In the middle start of his three, Fiers struck out 14 Cubs, putting himself in elite company as he took only six innings to do it. Only seven other pitchers had thrown that many strikeouts in as few innings, among them Ryan, Kerry Wood, Randy Johnson and Max Scherzer.
"We've been on a good run here," Fiers said when read those numbers. "I mean, winning games is tough as it is in this league, and to put up numbers like that, it just adds on top.
"I don't really like looking at the numbers. I just want to go out and clear my mind for every start and just think of it as it is. Just start with a clean slate. I think if you look too far into your stats and say 'I'm doing this, I'm doing that,' it gets away from staying with the basics and throwing strikes down the zone, changing speeds and keeping hitters off-balance."
The run has been reminiscent of what Fiers did in his rookie year of 2012, when he threw six innings or more while allowing two earned runs or fewer in 10 of his first 12 starts.
"When we saw him come up two years ago and he was so good, this is what he was doing," said Brewers manager Ron Roenicke. "I do see him commanding the baseball better. Instead of just throwing the ball by a guy high, he's actually -- if [the catcher] is calling for it high and away -- he's hitting that spot. Before, we were just mixing up pitches and all his stuff was good, but I think he's commanding the ball better. That should make him a lot more consistent for what he does in the long range."
But down the stretch in 2012, Fiers faded. This time around, he feels he's better positioned to sustain this success, given what he's learned about the mental side of the game in his time since.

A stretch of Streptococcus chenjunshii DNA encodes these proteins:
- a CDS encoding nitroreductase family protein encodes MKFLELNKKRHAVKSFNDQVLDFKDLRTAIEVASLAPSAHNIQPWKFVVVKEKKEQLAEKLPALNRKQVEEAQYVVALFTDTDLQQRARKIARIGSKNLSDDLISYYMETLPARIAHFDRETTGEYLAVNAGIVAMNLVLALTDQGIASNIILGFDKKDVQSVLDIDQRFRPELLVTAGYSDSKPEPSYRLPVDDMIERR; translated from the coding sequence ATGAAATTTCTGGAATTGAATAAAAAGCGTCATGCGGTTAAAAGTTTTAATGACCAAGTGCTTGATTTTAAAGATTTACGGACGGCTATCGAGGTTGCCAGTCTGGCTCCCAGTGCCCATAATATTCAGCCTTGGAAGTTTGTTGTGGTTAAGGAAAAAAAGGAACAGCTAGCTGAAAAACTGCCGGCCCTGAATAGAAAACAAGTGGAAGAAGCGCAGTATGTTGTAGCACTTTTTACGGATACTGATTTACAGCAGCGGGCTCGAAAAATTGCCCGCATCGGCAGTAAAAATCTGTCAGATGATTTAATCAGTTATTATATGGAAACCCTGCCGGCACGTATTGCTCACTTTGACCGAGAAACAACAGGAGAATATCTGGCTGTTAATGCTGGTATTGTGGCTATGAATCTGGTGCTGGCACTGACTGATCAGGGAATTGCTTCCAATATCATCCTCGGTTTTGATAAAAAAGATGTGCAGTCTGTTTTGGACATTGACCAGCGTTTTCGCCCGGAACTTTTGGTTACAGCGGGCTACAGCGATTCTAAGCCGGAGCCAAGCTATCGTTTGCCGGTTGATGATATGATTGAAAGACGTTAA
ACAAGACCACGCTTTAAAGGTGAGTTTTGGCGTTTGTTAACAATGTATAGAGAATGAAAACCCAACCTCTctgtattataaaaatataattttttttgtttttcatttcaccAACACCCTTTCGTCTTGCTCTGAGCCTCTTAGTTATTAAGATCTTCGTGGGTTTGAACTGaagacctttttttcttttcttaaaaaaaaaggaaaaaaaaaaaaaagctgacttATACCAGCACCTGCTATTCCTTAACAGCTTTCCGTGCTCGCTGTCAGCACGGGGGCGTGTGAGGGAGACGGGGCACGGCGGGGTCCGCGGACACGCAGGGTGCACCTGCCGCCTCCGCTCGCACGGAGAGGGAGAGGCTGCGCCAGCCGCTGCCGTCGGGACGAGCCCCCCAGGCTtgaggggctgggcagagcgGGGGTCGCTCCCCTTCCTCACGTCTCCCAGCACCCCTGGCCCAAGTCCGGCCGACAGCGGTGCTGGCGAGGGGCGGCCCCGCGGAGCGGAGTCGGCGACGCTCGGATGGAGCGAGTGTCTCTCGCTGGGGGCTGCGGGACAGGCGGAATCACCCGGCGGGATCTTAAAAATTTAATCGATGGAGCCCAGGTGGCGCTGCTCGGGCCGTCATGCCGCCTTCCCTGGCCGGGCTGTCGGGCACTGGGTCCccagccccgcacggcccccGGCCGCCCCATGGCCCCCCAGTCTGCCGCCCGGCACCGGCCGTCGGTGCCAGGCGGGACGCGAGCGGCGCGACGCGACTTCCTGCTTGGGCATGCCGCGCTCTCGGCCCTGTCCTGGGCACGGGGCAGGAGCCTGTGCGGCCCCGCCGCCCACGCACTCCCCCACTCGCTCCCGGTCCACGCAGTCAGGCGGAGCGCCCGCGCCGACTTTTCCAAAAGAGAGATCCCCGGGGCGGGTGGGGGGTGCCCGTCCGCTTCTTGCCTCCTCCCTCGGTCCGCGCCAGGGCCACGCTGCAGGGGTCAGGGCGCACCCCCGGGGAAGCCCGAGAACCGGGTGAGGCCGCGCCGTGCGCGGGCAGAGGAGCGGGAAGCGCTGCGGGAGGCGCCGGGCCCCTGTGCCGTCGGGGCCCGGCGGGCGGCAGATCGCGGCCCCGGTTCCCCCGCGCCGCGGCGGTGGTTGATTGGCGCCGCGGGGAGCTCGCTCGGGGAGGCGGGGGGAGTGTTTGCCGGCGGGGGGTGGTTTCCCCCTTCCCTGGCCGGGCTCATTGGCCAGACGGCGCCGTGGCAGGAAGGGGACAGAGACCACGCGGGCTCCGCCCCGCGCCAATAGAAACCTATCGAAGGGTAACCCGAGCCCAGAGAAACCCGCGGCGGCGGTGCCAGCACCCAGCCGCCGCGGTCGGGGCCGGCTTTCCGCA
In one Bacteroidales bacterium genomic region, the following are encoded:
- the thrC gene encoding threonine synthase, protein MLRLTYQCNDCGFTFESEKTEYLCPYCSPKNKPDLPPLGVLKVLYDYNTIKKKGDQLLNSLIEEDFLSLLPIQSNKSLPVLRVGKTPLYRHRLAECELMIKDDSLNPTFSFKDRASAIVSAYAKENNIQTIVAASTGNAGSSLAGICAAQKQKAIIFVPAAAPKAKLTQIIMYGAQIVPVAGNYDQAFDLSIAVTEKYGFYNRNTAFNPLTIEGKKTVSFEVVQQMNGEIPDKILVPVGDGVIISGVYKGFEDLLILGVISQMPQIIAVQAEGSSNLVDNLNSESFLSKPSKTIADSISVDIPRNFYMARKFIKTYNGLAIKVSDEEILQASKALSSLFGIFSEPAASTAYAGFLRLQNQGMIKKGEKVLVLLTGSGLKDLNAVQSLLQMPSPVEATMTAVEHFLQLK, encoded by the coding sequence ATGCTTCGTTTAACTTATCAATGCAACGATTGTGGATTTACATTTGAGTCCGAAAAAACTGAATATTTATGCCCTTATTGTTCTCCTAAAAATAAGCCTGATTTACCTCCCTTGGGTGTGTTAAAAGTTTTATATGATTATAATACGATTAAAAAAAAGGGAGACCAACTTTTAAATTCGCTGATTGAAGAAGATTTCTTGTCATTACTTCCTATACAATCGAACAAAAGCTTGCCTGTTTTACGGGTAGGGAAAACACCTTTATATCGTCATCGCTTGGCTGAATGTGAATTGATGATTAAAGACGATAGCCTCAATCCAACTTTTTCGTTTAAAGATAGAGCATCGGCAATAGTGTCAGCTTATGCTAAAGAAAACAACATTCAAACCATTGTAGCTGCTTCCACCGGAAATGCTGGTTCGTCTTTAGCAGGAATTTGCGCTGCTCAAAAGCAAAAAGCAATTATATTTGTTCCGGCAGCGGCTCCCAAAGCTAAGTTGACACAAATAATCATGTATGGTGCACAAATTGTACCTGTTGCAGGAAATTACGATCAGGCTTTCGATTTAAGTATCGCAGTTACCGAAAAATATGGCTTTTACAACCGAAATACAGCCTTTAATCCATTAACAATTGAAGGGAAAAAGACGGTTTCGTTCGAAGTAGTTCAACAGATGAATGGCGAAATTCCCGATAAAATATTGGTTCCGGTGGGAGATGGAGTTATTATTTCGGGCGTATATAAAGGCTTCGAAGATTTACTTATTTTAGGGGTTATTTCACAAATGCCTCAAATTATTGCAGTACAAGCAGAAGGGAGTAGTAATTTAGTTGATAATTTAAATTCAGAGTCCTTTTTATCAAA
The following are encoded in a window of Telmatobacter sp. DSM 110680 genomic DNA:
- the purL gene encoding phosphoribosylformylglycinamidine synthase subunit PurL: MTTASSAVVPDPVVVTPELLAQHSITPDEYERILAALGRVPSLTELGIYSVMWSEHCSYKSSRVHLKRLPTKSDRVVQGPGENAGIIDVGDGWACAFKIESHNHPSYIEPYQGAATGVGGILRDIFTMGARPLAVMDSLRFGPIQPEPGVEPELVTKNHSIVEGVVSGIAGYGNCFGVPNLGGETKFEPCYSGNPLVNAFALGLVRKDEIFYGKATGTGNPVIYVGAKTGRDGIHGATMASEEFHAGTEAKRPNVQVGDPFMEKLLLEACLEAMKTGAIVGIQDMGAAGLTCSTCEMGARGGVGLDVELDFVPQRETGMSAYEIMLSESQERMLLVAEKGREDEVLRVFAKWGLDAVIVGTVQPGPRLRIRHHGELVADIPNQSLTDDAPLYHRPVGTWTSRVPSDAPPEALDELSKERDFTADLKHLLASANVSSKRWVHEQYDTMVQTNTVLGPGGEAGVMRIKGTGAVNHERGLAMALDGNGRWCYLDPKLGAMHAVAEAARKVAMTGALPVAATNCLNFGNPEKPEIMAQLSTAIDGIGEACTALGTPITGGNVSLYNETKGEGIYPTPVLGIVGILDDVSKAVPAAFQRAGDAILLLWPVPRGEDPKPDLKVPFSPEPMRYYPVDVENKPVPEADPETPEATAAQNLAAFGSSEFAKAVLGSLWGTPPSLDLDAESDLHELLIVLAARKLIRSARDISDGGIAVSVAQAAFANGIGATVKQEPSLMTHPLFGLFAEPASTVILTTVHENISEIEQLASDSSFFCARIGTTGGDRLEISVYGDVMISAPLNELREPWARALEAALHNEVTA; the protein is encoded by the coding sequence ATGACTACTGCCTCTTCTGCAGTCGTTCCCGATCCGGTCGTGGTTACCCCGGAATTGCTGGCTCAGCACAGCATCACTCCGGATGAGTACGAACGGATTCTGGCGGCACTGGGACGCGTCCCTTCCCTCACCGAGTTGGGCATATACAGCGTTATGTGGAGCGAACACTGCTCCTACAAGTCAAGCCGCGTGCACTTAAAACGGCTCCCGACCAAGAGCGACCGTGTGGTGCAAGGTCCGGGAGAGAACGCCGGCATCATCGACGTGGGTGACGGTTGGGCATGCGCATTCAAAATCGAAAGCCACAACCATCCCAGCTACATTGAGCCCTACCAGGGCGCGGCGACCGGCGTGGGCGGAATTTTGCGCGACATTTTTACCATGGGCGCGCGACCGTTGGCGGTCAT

"Every start, every month, every year, I feel like I get better mentally and physically," he said. "Being up here, having the experience and taking what I'm doing right and seeing things I'm doing wrong and kind of changing those, getting better from it. It just helps, the experience."
For his part, Roenicke says he's happy to let the righty continue his hot streak.
"We don't want to tweak anything with him," Roenicke said. "I don't have conversations with him that much, other than to just ask him how he's doing. I don't bring up mechanics or anything. You just leave him be. You just let him go."
Fiers said maintaining an aggressive mindset will be the key to continuing his success.
"It feels the same [as 2012] in the fact that it feels like I'm being aggressive," Fiers said. "I think it got away from me a little early last year and maybe late in 2012, where I was trying to mess around too much and kind of giving hitters too much credit. These hitters are good, a lot of great hitters around here, but I've got to do what I can do. I can't worry about where they're going to hit the ball, what they're going to do. ... If I'm throwing all my pitches for strikes, I'm going to be fine."
Adam McCalvy is a reporter for MLB.com. Read his blog, Brew Beat, and follow him on Twitter at @AdamMcCalvy. Caitlin Swieca is an associate reporter for MLB.com. This story was not subject to the approval of Major League Baseball or its clubs.